It was a labor of love for my daughter.
Yesterday was Good Friday. All of Christianity celebrated the death of its…
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3am on a Wednesday. Daughter is crying and sick.
3:01am. Daughter is still crying and sick. I realize my wife isn’t home so lying in bed to allow her compassionate side to cave and take care of the baby isn’t going to work.
Claire is cranky, but not the usual I-wanna-watch-Dora-now sort of way. Claire is sick. Possibly the worst kind of cranky. I put my hand on her forehead and she is very hot. I get her water and take her temperature and sure enough she has a fever. Tylenol comes out and she goes back down.
7am. I am woken up by a loud yell—“Papi! I awake!!!!”
I am tired and have my right nostril completely clogged. It’s pretty gross. As I begin to move I notice that my body hurts. I’m not really sure why. My head also hurts. The kind of hurt you get from drinking too much. I didn’t drink though. Seriously.
I go to my daughter’s room and she still has a fever. I get her up and give her more Tylenol. Thank God for Tylenol. Claire wants to cuddle on the couch, which is another sign that she is sick. Claire doesn’t normally want to cuddle; instead she wants to run at 50 mph yelling at the top of her lungs. Luckily cuddling is less loud and something I can do.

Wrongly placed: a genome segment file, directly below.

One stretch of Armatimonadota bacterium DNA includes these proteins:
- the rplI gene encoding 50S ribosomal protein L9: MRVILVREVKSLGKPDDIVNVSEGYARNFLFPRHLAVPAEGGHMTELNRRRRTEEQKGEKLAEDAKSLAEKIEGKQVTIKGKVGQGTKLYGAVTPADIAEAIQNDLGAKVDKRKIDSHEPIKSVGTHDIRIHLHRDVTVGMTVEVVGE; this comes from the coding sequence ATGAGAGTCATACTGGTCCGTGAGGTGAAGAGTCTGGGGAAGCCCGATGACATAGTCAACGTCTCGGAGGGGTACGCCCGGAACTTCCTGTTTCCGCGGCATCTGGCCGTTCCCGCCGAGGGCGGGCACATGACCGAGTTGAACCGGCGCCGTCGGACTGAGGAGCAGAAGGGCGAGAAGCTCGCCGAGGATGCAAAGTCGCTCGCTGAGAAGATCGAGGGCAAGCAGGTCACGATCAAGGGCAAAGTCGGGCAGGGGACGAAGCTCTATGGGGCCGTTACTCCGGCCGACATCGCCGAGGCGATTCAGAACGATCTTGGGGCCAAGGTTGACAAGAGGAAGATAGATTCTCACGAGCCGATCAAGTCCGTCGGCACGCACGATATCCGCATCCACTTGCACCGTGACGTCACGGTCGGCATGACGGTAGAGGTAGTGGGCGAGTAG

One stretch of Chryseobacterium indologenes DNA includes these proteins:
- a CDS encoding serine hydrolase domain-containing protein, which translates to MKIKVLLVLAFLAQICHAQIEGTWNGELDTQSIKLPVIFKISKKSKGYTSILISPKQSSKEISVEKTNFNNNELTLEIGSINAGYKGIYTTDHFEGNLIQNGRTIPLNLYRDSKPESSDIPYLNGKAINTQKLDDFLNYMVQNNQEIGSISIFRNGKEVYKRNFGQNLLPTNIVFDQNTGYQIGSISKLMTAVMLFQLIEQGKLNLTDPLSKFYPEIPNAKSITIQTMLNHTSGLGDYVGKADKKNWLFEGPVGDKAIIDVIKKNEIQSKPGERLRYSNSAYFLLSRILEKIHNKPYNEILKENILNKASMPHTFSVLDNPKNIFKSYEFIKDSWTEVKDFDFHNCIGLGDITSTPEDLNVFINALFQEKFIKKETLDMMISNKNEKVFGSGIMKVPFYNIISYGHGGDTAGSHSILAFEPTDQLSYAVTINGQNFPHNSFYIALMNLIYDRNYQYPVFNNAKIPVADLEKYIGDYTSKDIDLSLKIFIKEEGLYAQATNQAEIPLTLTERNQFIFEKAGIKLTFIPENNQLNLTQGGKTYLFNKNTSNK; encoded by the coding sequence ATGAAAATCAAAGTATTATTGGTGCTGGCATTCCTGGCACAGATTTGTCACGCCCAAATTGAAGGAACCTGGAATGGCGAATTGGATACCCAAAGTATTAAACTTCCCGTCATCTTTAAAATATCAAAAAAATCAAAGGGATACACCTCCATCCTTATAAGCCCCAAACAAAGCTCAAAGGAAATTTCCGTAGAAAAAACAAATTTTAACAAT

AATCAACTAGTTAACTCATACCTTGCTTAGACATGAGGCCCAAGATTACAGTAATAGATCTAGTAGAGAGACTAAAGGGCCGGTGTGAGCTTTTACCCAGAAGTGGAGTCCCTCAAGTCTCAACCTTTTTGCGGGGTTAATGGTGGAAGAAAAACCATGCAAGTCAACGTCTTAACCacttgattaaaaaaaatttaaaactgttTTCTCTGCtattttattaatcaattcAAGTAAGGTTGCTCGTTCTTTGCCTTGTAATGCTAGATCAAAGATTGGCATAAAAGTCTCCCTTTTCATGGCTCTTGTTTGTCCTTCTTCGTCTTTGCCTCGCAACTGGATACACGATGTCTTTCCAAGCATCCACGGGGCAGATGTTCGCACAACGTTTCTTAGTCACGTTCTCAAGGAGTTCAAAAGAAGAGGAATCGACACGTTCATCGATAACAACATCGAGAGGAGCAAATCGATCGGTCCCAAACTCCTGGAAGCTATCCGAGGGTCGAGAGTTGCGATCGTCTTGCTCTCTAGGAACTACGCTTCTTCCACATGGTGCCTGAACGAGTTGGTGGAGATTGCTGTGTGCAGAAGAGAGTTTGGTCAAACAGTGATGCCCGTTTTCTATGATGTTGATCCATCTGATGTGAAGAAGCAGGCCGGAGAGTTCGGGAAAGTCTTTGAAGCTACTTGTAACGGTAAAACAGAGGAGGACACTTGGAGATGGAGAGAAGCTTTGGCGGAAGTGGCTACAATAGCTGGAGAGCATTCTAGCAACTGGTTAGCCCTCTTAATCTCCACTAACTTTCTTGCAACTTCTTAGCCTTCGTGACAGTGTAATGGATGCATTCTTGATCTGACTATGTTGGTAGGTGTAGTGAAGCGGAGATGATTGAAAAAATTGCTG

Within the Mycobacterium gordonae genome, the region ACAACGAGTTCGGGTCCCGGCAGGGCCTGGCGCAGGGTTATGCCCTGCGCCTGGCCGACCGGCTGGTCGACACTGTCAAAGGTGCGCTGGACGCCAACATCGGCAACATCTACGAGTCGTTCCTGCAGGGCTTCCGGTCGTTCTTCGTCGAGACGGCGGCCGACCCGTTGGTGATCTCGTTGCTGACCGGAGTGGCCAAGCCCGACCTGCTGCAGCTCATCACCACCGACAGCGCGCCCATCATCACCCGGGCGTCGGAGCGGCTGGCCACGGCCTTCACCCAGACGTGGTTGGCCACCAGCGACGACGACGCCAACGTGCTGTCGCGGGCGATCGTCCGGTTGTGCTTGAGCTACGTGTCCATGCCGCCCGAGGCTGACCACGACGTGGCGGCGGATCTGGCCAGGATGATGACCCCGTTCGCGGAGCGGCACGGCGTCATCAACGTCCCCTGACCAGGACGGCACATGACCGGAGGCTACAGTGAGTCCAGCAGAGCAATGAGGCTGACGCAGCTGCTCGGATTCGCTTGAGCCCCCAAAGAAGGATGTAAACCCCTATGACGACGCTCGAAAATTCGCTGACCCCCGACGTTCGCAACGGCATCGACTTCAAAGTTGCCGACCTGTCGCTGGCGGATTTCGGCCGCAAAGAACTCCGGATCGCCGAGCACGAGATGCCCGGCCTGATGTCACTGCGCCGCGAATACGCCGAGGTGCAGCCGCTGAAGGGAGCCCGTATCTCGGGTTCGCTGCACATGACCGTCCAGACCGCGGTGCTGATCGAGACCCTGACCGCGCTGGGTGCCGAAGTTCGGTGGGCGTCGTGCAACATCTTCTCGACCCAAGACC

I take coffee, orange juice, a waffle and the remote to the couch. Claire and I watch Dora’s less annoying cousin, Diego. Apparently he is allowed to have his own show…Claire’s Tylenol has kicked in and she watches two episodes without making a sound. Thank you Tylenol! I attempt to do my morning prayer but begin to fall asleep and my once clogged nostril has decided to let go off its content on my iPad. As gross and as OCD as I am, I leave the snot and nap.
About 20 minutes later I wake up to Claire wanting more juice. I guess this is a good time to clean the iPad. Claire gets more juice and we cuddle some more and read her books. There is this sick-person to sick-person understanding that we are not going to be too needy and this will be a very chill day. Books are read and then, we go and draw some pictures.
1:15pm. Claire has gone down for her nap. All is quiet and I am really contemplating taking a nap myself. Why am I still typing?
4pm. Claire wakes up and is feeling much better. We play and eat and eventually we go to her room at 8:30pm. More cuddling occurs followed by stories.
9pm. Claire is in bed and I am walking out of her room. “Papi.” Yes, Claire? “I love you.” I pause and respond, “I love you too baby. See you tomorrow.”
Today was a good day.